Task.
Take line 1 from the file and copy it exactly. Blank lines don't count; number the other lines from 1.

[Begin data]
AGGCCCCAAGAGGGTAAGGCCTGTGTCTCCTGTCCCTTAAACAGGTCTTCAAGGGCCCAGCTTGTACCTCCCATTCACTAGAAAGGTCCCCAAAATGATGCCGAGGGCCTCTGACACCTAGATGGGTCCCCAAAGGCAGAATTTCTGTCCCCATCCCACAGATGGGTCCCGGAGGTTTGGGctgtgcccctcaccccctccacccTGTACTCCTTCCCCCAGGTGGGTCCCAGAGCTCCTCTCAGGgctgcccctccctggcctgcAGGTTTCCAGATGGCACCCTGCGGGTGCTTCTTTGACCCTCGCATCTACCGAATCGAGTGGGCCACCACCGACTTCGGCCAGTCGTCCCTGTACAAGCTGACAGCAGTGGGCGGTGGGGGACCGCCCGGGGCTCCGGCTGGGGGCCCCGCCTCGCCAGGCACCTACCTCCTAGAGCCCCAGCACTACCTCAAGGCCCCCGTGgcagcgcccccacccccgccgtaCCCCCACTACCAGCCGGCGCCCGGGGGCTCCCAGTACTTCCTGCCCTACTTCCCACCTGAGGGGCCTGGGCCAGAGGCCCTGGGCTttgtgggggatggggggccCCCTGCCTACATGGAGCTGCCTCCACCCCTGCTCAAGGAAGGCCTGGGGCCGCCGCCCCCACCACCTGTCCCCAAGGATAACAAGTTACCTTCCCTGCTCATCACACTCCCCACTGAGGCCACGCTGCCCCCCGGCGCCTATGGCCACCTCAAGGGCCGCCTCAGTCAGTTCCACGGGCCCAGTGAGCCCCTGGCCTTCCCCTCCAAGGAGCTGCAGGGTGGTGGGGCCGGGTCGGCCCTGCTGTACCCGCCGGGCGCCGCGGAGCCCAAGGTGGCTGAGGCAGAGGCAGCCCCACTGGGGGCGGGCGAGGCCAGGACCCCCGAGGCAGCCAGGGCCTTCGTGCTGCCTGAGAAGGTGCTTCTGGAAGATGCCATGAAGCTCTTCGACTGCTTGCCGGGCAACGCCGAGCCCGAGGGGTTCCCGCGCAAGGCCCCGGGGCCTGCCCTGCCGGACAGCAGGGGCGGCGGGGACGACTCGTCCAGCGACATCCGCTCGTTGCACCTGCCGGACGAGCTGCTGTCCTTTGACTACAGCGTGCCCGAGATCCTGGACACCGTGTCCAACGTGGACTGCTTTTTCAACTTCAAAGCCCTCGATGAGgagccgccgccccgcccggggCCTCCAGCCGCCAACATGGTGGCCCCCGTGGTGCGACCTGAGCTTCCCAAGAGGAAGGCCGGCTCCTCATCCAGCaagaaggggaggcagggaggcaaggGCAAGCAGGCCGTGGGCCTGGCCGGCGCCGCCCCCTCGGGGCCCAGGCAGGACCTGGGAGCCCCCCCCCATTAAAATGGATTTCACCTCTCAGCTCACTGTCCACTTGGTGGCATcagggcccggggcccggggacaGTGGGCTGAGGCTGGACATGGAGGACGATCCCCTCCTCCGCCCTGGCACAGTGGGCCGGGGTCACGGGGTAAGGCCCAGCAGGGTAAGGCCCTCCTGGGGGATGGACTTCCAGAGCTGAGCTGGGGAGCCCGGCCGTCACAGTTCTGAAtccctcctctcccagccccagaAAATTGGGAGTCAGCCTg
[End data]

AGGCCCCAAGAGGGTAAGGCCTGTGTCTCCTGTCCCTTAAACAGGTCTTCAAGGGCCCAGCTTGTACCTCCCATTCACTAGAAAGGTCCCCAAAATGATGCCGAGGGCCTCTGACACCTAGATGGGTCCCCAAAGGCAGAATTTCTGTCCCCATCCCACAGATGGGTCCCGGAGGTTTGGGctgtgcccctcaccccctccacccTGTACTCCTTCCCCCAGGTGGGTCCCAGAGCTCCTCTCAGGgctgcccctccctggcctgcAGGTTTCCAGATGGCACCCTGCGGGTGCTTCTTTGACCCTCGCATCTACCGAATCGAGTGGGCCACCACCGACTTCGGCCAGTCGTCCCTGTACAAGCTGACAGCAGTGGGCGGTGGGGGACCGCCCGGGGCTCCGGCTGGGGGCCCCGCCTCGCCAGGCACCTACCTCCTAGAGCCCCAGCACTACCTCAAGGCCCCCGTGgcagcgcccccacccccgccgtaCCCCCACTACCAGCCGGCGCCCGGGGGCTCCCAGTACTTCCTGCCCTACTTCCCACCTGAGGGGCCTGGGCCAGAGGCCCTGGGCTttgtgggggatggggggccCCCTGCCTACATGGAGCTGCCTCCACCCCTGCTCAAGGAAGGCCTGGGGCCGCCGCCCCCACCACCTGTCCCCAAGGATAACAAGTTACCTTCCCTGCTCATCACACTCCCCACTGAGGCCACGCTGCCCCCCGGCGCCTATGGCCACCTCAAGGGCCGCCTCAGTCAGTTCCACGGGCCCAGTGAGCCCCTGGCCTTCCCCTCCAAGGAGCTGCAGGGTGGTGGGGCCGGGTCGGCCCTGCTGTACCCGCCGGGCGCCGCGGAGCCCAAGGTGGCTGAGGCAGAGGCAGCCCCACTGGGGGCGGGCGAGGCCAGGACCCCCGAGGCAGCCAGGGCCTTCGTGCTGCCTGAGAAGGTGCTTCTGGAAGATGCCATGAAGCTCTTCGACTGCTTGCCGGGCAACGCCGAGCCCGAGGGGTTCCCGCGCAAGGCCCCGGGGCCTGCCCTGCCGGACAGCAGGGGCGGCGGGGACGACTCGTCCAGCGACATCCGCTCGTTGCACCTGCCGGACGAGCTGCTGTCCTTTGACTACAGCGTGCCCGAGATCCTGGACACCGTGTCCAACGTGGACTGCTTTTTCAACTTCAAAGCCCTCGATGAGgagccgccgccccgcccggggCCTCCAGCCGCCAACATGGTGGCCCCCGTGGTGCGACCTGAGCTTCCCAAGAGGAAGGCCGGCTCCTCATCCAGCaagaaggggaggcagggaggcaaggGCAAGCAGGCCGTGGGCCTGGCCGGCGCCGCCCCCTCGGGGCCCAGGCAGGACCTGGGAGCCCCCCCCCATTAAAATGGATTTCACCTCTCAGCTCACTGTCCACTTGGTGGCATcagggcccggggcccggggacaGTGGGCTGAGGCTGGACATGGAGGACGATCCCCTCCTCCGCCCTGGCACAGTGGGCCGGGGTCACGGGGTAAGGCCCAGCAGGGTAAGGCCCTCCTGGGGGATGGACTTCCAGAGCTGAGCTGGGGAGCCCGGCCGTCACAGTTCTGAAtccctcctctcccagccccagaAAATTGGGAGTCAGCCTg